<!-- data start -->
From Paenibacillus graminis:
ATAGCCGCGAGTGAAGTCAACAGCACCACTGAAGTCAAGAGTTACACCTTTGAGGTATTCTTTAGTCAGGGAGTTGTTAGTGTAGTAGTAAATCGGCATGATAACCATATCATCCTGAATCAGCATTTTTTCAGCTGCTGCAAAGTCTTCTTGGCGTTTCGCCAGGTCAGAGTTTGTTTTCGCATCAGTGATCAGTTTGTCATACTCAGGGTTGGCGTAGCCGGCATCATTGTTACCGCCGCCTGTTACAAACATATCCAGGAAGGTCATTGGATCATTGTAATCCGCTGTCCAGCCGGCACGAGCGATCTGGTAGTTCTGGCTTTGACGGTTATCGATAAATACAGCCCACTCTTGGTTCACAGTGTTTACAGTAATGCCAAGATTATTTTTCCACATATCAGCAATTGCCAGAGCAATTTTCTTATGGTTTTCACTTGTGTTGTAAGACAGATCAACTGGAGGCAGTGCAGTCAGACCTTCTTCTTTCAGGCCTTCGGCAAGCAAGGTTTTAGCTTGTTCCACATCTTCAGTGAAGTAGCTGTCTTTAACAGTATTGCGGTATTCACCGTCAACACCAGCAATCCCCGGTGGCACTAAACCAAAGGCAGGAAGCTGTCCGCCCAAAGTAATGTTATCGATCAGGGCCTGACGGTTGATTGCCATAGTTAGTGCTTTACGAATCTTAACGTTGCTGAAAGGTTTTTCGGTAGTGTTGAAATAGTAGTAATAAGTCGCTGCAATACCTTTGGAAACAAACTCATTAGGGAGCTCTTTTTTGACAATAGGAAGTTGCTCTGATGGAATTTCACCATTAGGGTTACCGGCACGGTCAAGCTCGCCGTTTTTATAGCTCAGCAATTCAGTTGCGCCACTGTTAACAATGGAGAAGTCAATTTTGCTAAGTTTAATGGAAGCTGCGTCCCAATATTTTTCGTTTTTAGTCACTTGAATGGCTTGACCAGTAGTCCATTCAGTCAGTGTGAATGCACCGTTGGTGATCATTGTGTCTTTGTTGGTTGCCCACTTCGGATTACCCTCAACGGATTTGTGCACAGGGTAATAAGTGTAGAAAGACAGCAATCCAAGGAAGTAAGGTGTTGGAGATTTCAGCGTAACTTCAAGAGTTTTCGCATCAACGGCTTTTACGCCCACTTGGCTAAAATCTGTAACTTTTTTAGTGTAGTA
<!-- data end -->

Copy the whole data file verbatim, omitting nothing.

From Paenibacillus graminis:
ATAGCCGCGAGTGAAGTCAACAGCACCACTGAAGTCAAGAGTTACACCTTTGAGGTATTCTTTAGTCAGGGAGTTGTTAGTGTAGTAGTAAATCGGCATGATAACCATATCATCCTGAATCAGCATTTTTTCAGCTGCTGCAAAGTCTTCTTGGCGTTTCGCCAGGTCAGAGTTTGTTTTCGCATCAGTGATCAGTTTGTCATACTCAGGGTTGGCGTAGCCGGCATCATTGTTACCGCCGCCTGTTACAAACATATCCAGGAAGGTCATTGGATCATTGTAATCCGCTGTCCAGCCGGCACGAGCGATCTGGTAGTTCTGGCTTTGACGGTTATCGATAAATACAGCCCACTCTTGGTTCACAGTGTTTACAGTAATGCCAAGATTATTTTTCCACATATCAGCAATTGCCAGAGCAATTTTCTTATGGTTTTCACTTGTGTTGTAAGACAGATCAACTGGAGGCAGTGCAGTCAGACCTTCTTCTTTCAGGCCTTCGGCAAGCAAGGTTTTAGCTTGTTCCACATCTTCAGTGAAGTAGCTGTCTTTAACAGTATTGCGGTATTCACCGTCAACACCAGCAATCCCCGGTGGCACTAAACCAAAGGCAGGAAGCTGTCCGCCCAAAGTAATGTTATCGATCAGGGCCTGACGGTTGATTGCCATAGTTAGTGCTTTACGAATCTTAACGTTGCTGAAAGGTTTTTCGGTAGTGTTGAAATAGTAGTAATAAGTCGCTGCAATACCTTTGGAAACAAACTCATTAGGGAGCTCTTTTTTGACAATAGGAAGTTGCTCTGATGGAATTTCACCATTAGGGTTACCGGCACGGTCAAGCTCGCCGTTTTTATAGCTCAGCAATTCAGTTGCGCCACTGTTAACAATGGAGAAGTCAATTTTGCTAAGTTTAATGGAAGCTGCGTCCCAATATTTTTCGTTTTTAGTCACTTGAATGGCTTGACCAGTAGTCCATTCAGTCAGTGTGAATGCACCGTTGGTGATCATTGTGTCTTTGTTGGTTGCCCACTTCGGATTACCCTCAACGGATTTGTGCACAGGGTAATAAGTGTAGAAAGACAGCAATCCAAGGAAGTAAGGTGTTGGAGATTTCAGCGTAACTTCAAGAGTTTTCGCATCAACGGCTTTTACGCCCACTTGGCTAAAATCTGTAACTTTTTTAGTGTAGTA